Built in an area with high seismisity, the Rio–Antirrio bridge is an engineering marvel spanning the Gulf of Corinth, in Greece.
This creation of extraordinary engineering is 2,880 meters (9,450 ft) long and links the town of Rio on the Peloponnese peninsula to Antirrio on the mainland. It’s the longest cable-stayed bridge with a suspended deck in the world. This bridge is widely considered to be an engineering masterpiece, owing to several solutions applied to span the difficult site.
It opened in August 2004. The road over the bridge is part of the European Route 65. It’s truly an architectural and engineering marvel, which had to overcome an exceptional combination of adverse environmental conditions. The zone is one of the most seismic regions in Europe and contains one of the fastest opening, geological rift zones in the world. It’s said to be resistant to earthquakes of a magnitude of 7 on the Richter scale, winds of up to nearly 250 kilometres an hour, and the collision impact of a 180,000-tonne tanker moving at 16 knots.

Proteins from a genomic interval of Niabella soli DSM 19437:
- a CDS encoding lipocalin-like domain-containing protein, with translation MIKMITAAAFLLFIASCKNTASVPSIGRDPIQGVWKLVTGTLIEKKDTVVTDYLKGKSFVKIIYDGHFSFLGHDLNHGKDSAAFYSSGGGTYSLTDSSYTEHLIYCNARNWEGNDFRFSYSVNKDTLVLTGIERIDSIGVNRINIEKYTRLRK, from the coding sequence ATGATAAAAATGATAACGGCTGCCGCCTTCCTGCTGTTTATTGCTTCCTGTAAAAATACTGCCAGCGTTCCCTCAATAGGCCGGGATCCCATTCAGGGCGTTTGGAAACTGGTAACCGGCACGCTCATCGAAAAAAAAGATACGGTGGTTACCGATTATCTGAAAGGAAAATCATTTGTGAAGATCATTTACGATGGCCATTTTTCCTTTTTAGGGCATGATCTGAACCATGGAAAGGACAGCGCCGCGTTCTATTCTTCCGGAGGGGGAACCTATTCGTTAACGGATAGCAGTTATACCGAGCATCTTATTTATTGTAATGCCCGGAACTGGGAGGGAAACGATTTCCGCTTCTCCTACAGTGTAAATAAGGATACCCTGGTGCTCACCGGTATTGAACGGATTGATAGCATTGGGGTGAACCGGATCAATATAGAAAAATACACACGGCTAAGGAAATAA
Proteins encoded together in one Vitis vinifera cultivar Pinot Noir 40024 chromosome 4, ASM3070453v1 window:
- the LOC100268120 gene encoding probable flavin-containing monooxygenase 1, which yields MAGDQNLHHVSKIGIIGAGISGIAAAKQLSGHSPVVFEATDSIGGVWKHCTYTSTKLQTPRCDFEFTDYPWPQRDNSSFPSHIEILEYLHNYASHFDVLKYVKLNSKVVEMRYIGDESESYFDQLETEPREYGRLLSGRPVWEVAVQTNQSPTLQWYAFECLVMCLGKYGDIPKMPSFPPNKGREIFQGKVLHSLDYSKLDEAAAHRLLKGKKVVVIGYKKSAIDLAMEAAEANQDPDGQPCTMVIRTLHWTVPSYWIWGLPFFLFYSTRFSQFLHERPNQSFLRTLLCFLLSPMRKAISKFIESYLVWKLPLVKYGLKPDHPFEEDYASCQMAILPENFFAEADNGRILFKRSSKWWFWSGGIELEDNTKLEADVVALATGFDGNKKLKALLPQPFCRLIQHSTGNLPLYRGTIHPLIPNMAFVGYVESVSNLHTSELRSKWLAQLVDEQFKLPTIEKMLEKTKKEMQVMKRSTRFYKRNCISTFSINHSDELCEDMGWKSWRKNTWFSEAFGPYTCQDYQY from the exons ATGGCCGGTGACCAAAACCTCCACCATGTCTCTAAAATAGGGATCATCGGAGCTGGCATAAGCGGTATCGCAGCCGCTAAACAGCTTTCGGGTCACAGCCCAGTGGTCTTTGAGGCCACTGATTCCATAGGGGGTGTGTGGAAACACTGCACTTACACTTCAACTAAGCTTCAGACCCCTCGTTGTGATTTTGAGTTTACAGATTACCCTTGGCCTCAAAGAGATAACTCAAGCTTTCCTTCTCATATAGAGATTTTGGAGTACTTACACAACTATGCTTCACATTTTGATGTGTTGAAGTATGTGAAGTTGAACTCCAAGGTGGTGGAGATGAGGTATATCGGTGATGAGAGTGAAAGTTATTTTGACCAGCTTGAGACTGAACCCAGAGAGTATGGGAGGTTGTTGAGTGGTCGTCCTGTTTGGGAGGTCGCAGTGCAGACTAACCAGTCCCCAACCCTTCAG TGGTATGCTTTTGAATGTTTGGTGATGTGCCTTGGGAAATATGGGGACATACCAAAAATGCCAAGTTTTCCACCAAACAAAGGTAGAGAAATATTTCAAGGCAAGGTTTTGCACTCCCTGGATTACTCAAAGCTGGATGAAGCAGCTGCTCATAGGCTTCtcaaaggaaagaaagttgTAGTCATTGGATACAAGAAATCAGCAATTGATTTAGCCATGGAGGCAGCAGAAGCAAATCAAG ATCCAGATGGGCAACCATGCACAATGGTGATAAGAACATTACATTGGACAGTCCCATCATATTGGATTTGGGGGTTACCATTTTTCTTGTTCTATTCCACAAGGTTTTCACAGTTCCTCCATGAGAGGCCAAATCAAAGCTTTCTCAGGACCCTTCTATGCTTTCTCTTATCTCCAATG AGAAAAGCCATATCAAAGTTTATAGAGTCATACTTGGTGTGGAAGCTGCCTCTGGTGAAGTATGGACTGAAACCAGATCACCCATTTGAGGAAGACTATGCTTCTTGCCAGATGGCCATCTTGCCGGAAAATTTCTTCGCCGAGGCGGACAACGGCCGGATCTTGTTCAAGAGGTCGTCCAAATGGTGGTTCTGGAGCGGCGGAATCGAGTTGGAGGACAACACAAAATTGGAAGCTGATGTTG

The Rion — Antirion Bridge, officially the Charilaos Trikoupis bridge (a 19th-century Greek prime minister), is one of the most spectacular bridges in the world. The road over the bridge is asphalted. Due to the peculiar conditions of the straits, several unique engineering problems needed to be considered and overcome: deep water (65 m), insecure materials for foundations, withstand strong winds up to 180 km/hr, seismic activity, the probability of tsunamis, and tectonic movement.